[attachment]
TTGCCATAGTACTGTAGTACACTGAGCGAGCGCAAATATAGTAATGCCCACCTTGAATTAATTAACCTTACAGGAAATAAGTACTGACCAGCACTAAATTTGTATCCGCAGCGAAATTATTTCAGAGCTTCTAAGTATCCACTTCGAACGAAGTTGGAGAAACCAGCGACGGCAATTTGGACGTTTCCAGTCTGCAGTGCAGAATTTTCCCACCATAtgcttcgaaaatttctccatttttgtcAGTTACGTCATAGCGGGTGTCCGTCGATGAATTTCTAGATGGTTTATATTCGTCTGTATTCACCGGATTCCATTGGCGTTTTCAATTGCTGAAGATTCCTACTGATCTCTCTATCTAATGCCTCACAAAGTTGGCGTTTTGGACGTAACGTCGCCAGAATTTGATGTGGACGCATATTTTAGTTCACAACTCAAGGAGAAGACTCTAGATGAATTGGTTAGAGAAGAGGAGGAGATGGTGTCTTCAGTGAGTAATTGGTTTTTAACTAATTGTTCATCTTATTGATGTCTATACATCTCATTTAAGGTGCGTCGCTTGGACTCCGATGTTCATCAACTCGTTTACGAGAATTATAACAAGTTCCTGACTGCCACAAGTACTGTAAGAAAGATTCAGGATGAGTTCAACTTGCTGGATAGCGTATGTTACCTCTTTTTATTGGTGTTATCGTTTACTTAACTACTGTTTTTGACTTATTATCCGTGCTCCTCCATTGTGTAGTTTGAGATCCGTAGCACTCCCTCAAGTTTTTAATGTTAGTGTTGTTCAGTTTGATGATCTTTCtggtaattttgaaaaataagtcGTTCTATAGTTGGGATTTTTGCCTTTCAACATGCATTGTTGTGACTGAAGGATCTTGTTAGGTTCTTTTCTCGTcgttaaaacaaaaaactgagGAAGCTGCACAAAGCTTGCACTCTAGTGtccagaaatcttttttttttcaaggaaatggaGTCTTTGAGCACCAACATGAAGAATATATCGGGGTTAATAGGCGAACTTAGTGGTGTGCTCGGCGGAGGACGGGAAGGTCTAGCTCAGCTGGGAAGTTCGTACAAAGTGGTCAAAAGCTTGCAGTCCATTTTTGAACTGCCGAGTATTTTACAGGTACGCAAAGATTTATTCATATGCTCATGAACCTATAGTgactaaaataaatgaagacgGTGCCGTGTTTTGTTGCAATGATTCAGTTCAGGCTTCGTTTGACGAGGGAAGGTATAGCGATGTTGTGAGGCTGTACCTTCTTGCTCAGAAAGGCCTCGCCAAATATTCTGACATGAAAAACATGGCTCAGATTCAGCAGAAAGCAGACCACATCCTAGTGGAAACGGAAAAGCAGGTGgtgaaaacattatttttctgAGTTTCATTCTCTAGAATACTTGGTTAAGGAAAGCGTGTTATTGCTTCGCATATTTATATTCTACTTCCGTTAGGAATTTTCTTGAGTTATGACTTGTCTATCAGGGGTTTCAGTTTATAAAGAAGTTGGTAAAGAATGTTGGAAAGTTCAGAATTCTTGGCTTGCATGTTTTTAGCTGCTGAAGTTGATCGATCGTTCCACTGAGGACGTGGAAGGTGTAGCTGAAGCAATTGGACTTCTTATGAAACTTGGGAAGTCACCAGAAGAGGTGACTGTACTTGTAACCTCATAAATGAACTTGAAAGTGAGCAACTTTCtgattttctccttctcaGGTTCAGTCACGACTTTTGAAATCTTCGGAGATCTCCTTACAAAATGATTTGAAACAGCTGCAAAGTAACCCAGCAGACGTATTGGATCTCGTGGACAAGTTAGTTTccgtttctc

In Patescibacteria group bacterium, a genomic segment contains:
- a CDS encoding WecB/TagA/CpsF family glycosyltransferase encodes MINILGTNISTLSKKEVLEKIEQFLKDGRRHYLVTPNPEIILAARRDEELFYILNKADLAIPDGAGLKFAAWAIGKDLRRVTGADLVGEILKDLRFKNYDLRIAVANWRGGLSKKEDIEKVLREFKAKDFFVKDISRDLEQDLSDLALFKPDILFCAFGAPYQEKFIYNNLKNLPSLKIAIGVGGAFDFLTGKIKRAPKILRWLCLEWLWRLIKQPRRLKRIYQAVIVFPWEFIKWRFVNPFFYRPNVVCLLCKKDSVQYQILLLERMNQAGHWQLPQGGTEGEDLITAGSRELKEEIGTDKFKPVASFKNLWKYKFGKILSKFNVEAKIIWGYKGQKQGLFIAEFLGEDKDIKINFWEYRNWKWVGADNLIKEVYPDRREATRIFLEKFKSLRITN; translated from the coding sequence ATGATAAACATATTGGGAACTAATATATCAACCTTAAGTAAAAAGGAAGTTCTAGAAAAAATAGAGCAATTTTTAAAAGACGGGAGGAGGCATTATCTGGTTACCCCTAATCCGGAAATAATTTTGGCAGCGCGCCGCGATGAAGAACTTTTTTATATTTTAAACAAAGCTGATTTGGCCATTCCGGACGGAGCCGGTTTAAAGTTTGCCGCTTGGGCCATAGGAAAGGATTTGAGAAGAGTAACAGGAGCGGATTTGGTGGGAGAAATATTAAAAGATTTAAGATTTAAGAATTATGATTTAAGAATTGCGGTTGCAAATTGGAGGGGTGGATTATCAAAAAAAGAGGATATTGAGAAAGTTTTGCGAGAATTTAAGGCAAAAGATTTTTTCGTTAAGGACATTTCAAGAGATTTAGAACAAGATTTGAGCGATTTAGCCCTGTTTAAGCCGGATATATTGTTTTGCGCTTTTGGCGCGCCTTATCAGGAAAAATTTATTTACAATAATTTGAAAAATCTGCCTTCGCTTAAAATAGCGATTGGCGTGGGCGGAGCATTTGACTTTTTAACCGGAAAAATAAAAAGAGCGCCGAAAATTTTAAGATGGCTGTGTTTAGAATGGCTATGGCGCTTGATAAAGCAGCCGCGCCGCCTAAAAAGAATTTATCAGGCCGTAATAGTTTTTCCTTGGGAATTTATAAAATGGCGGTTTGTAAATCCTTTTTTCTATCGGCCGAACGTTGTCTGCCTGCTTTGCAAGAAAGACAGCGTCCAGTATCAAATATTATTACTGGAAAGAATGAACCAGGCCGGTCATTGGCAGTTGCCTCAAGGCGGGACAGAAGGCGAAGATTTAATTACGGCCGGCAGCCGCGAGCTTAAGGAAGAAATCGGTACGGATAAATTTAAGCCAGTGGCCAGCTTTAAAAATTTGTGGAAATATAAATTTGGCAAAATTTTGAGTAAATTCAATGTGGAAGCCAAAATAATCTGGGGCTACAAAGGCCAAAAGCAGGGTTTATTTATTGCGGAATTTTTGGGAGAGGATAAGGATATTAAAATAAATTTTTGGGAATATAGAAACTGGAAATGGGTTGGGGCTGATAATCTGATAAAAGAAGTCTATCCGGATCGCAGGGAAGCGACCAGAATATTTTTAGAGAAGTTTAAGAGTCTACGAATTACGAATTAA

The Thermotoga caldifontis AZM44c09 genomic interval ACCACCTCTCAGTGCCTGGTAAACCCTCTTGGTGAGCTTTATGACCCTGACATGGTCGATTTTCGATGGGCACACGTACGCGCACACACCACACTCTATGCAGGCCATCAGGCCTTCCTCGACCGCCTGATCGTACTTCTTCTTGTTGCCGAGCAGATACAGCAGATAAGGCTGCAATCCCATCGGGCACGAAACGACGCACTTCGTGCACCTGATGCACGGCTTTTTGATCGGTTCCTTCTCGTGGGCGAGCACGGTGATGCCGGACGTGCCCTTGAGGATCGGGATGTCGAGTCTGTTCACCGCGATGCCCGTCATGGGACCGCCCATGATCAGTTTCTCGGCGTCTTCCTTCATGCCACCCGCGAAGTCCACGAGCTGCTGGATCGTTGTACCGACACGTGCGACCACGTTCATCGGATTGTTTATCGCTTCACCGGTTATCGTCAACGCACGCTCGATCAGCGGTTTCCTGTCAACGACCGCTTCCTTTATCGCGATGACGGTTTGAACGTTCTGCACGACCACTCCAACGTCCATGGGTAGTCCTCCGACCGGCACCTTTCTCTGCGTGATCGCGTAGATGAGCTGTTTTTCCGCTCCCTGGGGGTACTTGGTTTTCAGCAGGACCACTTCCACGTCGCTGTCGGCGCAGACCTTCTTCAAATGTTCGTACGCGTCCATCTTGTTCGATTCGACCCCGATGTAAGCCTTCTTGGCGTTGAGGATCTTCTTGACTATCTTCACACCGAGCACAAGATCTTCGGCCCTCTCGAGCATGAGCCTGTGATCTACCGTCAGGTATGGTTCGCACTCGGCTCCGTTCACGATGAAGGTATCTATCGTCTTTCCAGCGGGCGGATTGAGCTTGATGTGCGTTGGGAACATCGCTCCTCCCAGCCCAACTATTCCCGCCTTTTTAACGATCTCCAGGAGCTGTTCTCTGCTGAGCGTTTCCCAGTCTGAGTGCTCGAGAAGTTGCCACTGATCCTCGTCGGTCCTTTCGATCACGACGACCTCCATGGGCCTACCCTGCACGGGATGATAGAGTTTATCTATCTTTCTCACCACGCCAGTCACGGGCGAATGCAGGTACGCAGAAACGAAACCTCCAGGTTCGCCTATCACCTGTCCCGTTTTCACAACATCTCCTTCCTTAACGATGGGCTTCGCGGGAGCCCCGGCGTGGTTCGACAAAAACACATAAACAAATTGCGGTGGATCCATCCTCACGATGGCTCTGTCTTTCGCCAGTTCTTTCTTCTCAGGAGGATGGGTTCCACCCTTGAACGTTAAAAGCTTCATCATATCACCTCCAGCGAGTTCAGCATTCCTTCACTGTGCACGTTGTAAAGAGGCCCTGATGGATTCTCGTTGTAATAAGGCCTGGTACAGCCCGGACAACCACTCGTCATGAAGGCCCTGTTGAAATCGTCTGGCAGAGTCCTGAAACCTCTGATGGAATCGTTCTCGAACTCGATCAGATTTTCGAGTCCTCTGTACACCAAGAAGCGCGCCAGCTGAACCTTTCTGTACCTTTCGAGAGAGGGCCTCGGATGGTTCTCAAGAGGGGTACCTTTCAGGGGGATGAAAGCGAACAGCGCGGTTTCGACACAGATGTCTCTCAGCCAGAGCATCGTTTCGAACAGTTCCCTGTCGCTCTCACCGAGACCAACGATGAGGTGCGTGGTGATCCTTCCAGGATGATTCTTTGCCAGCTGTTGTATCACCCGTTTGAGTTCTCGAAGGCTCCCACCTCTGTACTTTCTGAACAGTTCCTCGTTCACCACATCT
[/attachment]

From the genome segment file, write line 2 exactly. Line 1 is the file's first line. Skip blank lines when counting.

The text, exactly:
In Patescibacteria group bacterium, a genomic segment contains: